Sunday, February 19, 2012

Sunday, February 19, 2012 - ST 4469

Puzzle at a Glance
Puzzle Number in The Sunday Times
ST 4469
Date of Publication in The Sunday Times
Sunday, January 22, 2012
Link to Full Review
Times for the Times [ST 4469]
Times for the Times Review Written By
Dave Perry
Date of Publication in the Toronto Star
Saturday, February 11, 2012


This puzzle is a bit of a reprieve from some of the difficult fare we have experienced in recent weeks.

Notes on Today's Puzzle

This commentary should be read in conjunction with the full review at Times for the Times, to which a link is provided in the table above.

1a   Give indication of not knowing how to get through exam (4)

The two definitions in this double definition are "give indication of not knowing" and "how to get through exam" (although I debated whether to append the word "how" to the end of the first definition or, as I chose to do, attach it to the start of the second one). In the former, if someone were required to answer a series of questions in a game, they would say "pass" to skip a question for which they did not know the answer and immediately move on to the next.

9a   Refined graduate with first from Newnham jumps into river (6)

Newnham[7] could refer to any of several communities in England having that name. The most prominent is likely Newnham[7], a district of the city of Cambridge in which several Cambridge University colleges are situated, including Newnham, Wolfson, Robinson, Selwyn, and Darwin.

The River Ure[7] is a river in North Yorkshire, England, approximately 119km long from its source to the point where it changes name to the River Ouse

14a   When pressed gaoled poisoner only half admitted faults (10)

Gaol[5] is an alternative British spelling for jail.

16a   Young oafs — boorish and surly, primarily (4)

Yob[5] is British slang for a rude, noisy, and aggressive youth [origin: back slang for boy].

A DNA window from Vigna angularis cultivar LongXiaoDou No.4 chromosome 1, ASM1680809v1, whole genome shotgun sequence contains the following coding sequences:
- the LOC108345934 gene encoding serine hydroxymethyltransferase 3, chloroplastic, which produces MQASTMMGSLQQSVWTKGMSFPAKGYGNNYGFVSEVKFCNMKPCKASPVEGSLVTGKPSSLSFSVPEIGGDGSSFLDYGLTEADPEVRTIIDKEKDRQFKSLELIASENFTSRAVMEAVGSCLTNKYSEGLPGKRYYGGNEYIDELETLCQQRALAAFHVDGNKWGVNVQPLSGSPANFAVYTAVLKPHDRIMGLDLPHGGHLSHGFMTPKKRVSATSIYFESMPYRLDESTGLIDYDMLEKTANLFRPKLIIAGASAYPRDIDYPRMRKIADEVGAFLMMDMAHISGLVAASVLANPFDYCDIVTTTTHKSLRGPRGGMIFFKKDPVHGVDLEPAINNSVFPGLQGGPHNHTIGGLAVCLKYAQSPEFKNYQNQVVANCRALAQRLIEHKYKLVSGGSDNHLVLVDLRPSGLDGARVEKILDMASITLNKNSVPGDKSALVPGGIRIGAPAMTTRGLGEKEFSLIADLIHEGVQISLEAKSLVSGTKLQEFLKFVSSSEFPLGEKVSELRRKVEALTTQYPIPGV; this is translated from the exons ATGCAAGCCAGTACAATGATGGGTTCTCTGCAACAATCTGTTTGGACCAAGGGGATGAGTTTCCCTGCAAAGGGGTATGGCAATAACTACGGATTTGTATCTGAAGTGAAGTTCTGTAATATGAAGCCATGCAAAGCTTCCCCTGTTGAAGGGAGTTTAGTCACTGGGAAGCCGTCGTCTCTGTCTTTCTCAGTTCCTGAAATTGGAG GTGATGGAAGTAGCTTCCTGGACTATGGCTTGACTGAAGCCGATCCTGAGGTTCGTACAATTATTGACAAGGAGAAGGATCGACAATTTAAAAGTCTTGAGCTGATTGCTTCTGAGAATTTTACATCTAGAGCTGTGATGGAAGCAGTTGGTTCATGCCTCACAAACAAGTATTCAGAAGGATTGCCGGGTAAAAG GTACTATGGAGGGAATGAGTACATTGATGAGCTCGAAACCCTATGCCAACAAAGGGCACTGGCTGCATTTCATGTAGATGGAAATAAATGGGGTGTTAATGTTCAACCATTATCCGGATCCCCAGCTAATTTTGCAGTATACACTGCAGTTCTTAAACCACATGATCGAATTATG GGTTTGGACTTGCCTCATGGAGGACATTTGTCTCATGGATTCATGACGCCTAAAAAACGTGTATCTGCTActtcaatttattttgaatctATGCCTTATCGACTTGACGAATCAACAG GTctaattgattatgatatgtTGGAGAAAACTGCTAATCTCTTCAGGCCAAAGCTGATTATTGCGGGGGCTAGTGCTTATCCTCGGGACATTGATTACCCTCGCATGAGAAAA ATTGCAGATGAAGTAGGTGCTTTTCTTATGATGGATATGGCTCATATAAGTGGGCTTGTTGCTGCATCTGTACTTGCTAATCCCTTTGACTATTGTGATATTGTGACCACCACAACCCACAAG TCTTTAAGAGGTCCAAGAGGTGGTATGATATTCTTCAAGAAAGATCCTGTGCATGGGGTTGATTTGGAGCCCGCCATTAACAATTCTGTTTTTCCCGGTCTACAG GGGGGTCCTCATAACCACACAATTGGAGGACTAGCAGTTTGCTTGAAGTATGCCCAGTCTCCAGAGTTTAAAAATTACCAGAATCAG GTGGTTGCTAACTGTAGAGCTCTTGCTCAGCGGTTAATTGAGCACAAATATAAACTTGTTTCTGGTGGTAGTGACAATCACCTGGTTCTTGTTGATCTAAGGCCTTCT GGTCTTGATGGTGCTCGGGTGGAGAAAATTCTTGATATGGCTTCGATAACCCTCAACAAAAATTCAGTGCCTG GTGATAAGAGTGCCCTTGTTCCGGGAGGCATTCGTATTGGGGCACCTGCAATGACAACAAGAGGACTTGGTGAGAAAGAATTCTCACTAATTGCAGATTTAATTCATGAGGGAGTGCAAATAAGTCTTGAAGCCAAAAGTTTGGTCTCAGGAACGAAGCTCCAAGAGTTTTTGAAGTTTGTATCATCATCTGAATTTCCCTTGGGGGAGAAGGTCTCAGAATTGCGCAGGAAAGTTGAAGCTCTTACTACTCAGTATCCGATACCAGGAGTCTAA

3d   Pleasant, but not loud, tune (3)

In music, forte (abbreviation f)[5] is a direction meaning either loud (as an adjective) or loudly (as an adverb).

3d   Guru made movements in water going against current (5)

In physics, I[5] is the symbol for electric current.

8d   From which ideas may be launched but many flop (11)

The first part of this cryptic definition refers to springboard[5] in the sense of a thing that lends impetus or assistance to a particular action, enterprise, or development, while the later part alludes to a diving board (from which one might do a belly flop).

15d   Quickly leaves when it's time for bed (6,3)

British commentators at Times for the Times (supported by Oxford Dictionaries) point out that light out[5] (meaning to depart hurriedly) is a North American expression.

18d   After West Indies cheeky girl goes to a place in Kansas (7)

Chit[5] is a derogatory British term for an impudent or arrogant young woman • she is a mere chit of a girl.

19d   Rider showing lack of sleep (7)

H. Rider Haggard[7] (1856 – 1925) was an English writer of adventure novels set in exotic locations, predominantly Africa, and a founder of the Lost World literary genre.

25d   Some work shifting sand (3)

In physics, the erg[5] is a unit of work or energy, equal to the work done by a force of one dyne when its point of application moves one centimetre in the direction of action of the force. That much I knew. What was new to me is that erg[5] can also mean an area of shifting sand dunes in the Sahara. I did expend some thought on how an egg-timer might factor into the clue.
Key to Reference Sources: 

[1]   - The Chambers Dictionary, 11th Edition
[2]   - Search Chambers - (Chambers 21st Century Dictionary)
[3]   - (American Heritage Dictionary)
[4]   - (Collins English Dictionary)
[5]   - Oxford Dictionaries (Oxford Dictionary of English)
[6]   - Oxford Dictionaries (Oxford American Dictionary)
[7]   - Wikipedia
[8]   - Reverso Online Dictionary (Collins French-English Dictionary)
[9]   - Infoplease (Random House Unabridged Dictionary)
[10] - (Collins English Dictionary)
Signing off for this week - Falcon

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